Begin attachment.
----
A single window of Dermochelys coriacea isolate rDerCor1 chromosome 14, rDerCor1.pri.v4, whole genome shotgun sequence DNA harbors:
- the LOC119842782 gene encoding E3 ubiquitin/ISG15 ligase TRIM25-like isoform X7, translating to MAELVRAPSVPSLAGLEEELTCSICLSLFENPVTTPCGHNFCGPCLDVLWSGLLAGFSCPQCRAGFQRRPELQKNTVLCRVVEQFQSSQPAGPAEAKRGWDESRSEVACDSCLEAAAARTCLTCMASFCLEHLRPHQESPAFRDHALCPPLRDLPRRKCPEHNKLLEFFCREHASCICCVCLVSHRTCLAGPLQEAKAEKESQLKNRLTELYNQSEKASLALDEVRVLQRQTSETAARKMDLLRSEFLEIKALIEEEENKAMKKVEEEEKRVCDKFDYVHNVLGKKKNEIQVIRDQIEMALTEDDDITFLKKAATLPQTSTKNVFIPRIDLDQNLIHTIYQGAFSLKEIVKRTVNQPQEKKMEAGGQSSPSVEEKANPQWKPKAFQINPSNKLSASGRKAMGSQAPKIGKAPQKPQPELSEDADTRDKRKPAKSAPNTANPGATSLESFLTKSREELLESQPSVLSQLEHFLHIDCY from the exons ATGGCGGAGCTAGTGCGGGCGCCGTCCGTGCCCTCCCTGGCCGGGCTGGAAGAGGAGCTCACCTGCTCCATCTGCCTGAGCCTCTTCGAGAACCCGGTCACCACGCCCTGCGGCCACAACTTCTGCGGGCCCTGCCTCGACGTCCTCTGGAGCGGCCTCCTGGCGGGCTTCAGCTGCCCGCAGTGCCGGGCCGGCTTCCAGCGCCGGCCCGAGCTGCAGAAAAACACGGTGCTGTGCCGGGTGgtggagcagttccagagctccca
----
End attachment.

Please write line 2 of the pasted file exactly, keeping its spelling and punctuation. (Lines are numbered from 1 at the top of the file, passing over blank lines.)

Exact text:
- the LOC119842782 gene encoding E3 ubiquitin/ISG15 ligase TRIM25-like isoform X7, translating to MAELVRAPSVPSLAGLEEELTCSICLSLFENPVTTPCGHNFCGPCLDVLWSGLLAGFSCPQCRAGFQRRPELQKNTVLCRVVEQFQSSQPAGPAEAKRGWDESRSEVACDSCLEAAAARTCLTCMASFCLEHLRPHQESPAFRDHALCPPLRDLPRRKCPEHNKLLEFFCREHASCICCVCLVSHRTCLAGPLQEAKAEKESQLKNRLTELYNQSEKASLALDEVRVLQRQTSETAARKMDLLRSEFLEIKALIEEEENKAMKKVEEEEKRVCDKFDYVHNVLGKKKNEIQVIRDQIEMALTEDDDITFLKKAATLPQTSTKNVFIPRIDLDQNLIHTIYQGAFSLKEIVKRTVNQPQEKKMEAGGQSSPSVEEKANPQWKPKAFQINPSNKLSASGRKAMGSQAPKIGKAPQKPQPELSEDADTRDKRKPAKSAPNTANPGATSLESFLTKSREELLESQPSVLSQLEHFLHIDCY from the exons ATGGCGGAGCTAGTGCGGGCGCCGTCCGTGCCCTCCCTGGCCGGGCTGGAAGAGGAGCTCACCTGCTCCATCTGCCTGAGCCTCTTCGAGAACCCGGTCACCACGCCCTGCGGCCACAACTTCTGCGGGCCCTGCCTCGACGTCCTCTGGAGCGGCCTCCTGGCGGGCTTCAGCTGCCCGCAGTGCCGGGCCGGCTTCCAGCGCCGGCCCGAGCTGCAGAAAAACACGGTGCTGTGCCGGGTGgtggagcagttccagagctccca